The Muisca used a decimal counting system and counted with their fingers. Their system went from 1 to 10 and for higher numerations they used the prefix quihicha or qhicha, which means "foot" in their Chibcha language Muysccubun. Eleven became thus "foot one", twelve "foot two", etc. As in the other pre-Columbian civilizations, the number 20 was special. It was the total number of all body extremities; fingers and toes. The Muisca used two forms to express twenty: "foot ten"; quihícha ubchihica or their exclusive word gueta, derived from gue, which means "house". Numbers between 20 and 30 were counted gueta asaqui ata ("twenty plus one"; 21), gueta asaqui ubchihica ("twenty plus ten"; 30). Larger numbers were counted as multiples of twenty; gue-bosa ("20 times 2"; 40), gue-hisca ("20 times 5"; 100).[5] The Muisca script consisted of hieroglyphs, only used for numerals.[13]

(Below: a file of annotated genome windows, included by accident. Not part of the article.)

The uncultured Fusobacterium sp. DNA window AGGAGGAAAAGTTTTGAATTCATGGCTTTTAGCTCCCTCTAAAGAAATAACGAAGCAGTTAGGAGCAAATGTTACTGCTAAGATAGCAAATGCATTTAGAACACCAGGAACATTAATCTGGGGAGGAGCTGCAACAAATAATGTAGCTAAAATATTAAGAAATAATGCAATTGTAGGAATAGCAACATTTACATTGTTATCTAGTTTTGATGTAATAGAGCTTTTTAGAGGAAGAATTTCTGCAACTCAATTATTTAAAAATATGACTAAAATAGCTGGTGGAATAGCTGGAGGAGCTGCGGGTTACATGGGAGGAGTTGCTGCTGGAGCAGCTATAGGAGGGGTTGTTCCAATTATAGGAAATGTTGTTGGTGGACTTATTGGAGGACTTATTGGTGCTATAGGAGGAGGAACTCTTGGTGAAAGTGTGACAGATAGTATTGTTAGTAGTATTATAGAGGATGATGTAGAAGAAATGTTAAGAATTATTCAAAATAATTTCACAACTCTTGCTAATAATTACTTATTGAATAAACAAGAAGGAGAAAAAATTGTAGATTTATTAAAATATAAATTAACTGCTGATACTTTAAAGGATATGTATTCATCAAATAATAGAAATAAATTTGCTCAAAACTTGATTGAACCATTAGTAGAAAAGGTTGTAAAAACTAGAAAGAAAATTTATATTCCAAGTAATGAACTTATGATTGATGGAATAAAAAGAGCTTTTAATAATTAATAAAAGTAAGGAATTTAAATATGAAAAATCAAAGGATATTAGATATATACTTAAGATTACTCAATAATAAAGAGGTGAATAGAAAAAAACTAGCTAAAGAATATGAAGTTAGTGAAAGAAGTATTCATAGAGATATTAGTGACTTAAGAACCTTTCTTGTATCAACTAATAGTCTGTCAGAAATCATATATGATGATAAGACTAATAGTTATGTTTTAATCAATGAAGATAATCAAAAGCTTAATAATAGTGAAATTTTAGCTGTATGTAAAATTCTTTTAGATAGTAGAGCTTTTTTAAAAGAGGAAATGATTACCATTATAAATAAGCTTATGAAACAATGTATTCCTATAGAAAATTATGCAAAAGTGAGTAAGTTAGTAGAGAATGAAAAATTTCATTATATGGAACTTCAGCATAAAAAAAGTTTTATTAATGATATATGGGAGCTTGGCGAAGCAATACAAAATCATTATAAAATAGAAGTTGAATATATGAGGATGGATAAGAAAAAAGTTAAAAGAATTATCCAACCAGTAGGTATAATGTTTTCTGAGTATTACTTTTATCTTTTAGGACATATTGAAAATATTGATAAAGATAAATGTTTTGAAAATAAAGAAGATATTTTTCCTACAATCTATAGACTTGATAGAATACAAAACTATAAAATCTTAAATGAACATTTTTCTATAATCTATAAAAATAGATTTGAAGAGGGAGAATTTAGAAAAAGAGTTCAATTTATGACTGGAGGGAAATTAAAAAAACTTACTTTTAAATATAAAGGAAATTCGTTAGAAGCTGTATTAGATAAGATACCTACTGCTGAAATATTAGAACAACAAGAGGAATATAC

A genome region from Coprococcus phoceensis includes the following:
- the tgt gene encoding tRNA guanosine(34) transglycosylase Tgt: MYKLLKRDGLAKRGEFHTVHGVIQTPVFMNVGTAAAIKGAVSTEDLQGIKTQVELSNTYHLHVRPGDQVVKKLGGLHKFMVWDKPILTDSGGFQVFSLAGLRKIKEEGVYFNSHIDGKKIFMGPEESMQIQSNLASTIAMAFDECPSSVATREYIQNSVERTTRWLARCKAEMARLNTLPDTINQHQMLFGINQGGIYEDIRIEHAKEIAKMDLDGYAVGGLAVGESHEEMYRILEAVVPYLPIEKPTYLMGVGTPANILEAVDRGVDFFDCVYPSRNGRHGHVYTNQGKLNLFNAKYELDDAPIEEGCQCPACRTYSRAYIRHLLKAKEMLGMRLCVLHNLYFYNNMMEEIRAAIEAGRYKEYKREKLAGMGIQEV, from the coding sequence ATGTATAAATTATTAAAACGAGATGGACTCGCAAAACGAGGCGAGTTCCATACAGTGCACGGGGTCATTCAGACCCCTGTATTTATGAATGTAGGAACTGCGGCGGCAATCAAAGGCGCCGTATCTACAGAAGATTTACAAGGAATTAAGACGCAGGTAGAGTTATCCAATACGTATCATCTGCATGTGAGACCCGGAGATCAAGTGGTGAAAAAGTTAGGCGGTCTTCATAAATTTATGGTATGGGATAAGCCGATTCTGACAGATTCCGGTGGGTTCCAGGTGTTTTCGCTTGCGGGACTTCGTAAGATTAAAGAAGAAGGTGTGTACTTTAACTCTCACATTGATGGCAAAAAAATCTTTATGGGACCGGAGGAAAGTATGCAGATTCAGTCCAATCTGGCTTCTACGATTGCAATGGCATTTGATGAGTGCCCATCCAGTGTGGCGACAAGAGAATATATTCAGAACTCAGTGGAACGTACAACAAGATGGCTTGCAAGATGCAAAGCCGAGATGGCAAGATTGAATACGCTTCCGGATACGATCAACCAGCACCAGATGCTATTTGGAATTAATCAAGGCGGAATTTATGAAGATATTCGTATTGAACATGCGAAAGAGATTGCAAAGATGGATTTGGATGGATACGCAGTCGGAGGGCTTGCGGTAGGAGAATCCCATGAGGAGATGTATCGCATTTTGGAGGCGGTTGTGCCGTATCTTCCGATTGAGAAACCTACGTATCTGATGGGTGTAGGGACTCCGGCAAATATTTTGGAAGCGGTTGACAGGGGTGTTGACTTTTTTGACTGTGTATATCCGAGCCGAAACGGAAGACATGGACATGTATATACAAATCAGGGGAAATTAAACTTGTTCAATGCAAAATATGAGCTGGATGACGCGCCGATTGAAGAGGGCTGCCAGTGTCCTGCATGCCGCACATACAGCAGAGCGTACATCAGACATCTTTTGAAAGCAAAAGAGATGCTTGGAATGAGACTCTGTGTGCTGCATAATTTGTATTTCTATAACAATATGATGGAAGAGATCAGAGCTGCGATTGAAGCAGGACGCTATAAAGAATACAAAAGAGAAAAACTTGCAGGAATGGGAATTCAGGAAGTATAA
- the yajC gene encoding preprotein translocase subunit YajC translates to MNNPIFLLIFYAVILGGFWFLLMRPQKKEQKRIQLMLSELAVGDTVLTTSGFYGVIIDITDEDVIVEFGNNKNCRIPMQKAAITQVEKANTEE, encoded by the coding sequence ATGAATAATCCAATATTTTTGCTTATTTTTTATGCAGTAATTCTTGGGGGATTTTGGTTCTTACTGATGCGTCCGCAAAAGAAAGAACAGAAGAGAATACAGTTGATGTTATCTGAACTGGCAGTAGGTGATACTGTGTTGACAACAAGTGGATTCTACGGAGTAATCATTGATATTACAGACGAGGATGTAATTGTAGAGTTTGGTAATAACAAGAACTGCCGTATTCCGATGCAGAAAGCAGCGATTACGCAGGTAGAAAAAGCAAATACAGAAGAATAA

Numbers 1 to 10 and 20Edit

Number Humboldt, 1807[5] De Lugo, 1619[6] Muisca hieroglyphs
1 ata
2 bozha / bosa boʒha
3 mica
4 mhuyca / muyhica mhuɣcâ
5 hicsca / hisca hɣcſcâ
6 ta
7 qhupqa / cuhupqua qhûpqâ
8 shuzha / suhuza shûʒhâ
9 aca
10 hubchibica / ubchihica hubchìhicâ
20 quihicha ubchihica
gueta
qhicħâ hubchìhicâ
guêata

Higher numbersEdit

To name the days and months the Muisca did not use numbers higher than 10, except gueta for their perfect number of 20. Instead, they named the 11th month just like the 1st; ata. Same for the other months and days until 19. That rather confusing system made it difficult to distinguish the 21st month from the 1st or 11th, but their naming of the three different years solved this.

Time calculationEdit

 
Sketch of the complex Muisca calendar by Alexander von Humboldt